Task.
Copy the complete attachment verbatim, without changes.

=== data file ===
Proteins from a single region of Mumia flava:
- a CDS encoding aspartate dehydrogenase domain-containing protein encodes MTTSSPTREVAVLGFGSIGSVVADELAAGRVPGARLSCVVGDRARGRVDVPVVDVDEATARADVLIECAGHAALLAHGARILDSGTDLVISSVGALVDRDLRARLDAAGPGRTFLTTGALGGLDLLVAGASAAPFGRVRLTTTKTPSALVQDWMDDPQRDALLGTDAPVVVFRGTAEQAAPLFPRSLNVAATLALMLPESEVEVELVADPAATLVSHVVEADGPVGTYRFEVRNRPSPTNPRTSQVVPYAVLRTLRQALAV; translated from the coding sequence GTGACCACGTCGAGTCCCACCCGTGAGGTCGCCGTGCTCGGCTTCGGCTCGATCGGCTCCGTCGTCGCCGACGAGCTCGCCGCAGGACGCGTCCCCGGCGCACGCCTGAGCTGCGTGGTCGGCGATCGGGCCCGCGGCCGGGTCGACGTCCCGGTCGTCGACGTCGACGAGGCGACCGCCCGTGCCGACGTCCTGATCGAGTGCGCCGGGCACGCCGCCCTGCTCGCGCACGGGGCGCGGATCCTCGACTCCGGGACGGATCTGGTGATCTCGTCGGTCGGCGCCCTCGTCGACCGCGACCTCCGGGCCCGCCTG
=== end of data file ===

Proteins from a single region of Mumia flava:
- a CDS encoding aspartate dehydrogenase domain-containing protein encodes MTTSSPTREVAVLGFGSIGSVVADELAAGRVPGARLSCVVGDRARGRVDVPVVDVDEATARADVLIECAGHAALLAHGARILDSGTDLVISSVGALVDRDLRARLDAAGPGRTFLTTGALGGLDLLVAGASAAPFGRVRLTTTKTPSALVQDWMDDPQRDALLGTDAPVVVFRGTAEQAAPLFPRSLNVAATLALMLPESEVEVELVADPAATLVSHVVEADGPVGTYRFEVRNRPSPTNPRTSQVVPYAVLRTLRQALAV; translated from the coding sequence GTGACCACGTCGAGTCCCACCCGTGAGGTCGCCGTGCTCGGCTTCGGCTCGATCGGCTCCGTCGTCGCCGACGAGCTCGCCGCAGGACGCGTCCCCGGCGCACGCCTGAGCTGCGTGGTCGGCGATCGGGCCCGCGGCCGGGTCGACGTCCCGGTCGTCGACGTCGACGAGGCGACCGCCCGTGCCGACGTCCTGATCGAGTGCGCCGGGCACGCCGCCCTGCTCGCGCACGGGGCGCGGATCCTCGACTCCGGGACGGATCTGGTGATCTCGTCGGTCGGCGCCCTCGTCGACCGCGACCTCCGGGCCCGCCTG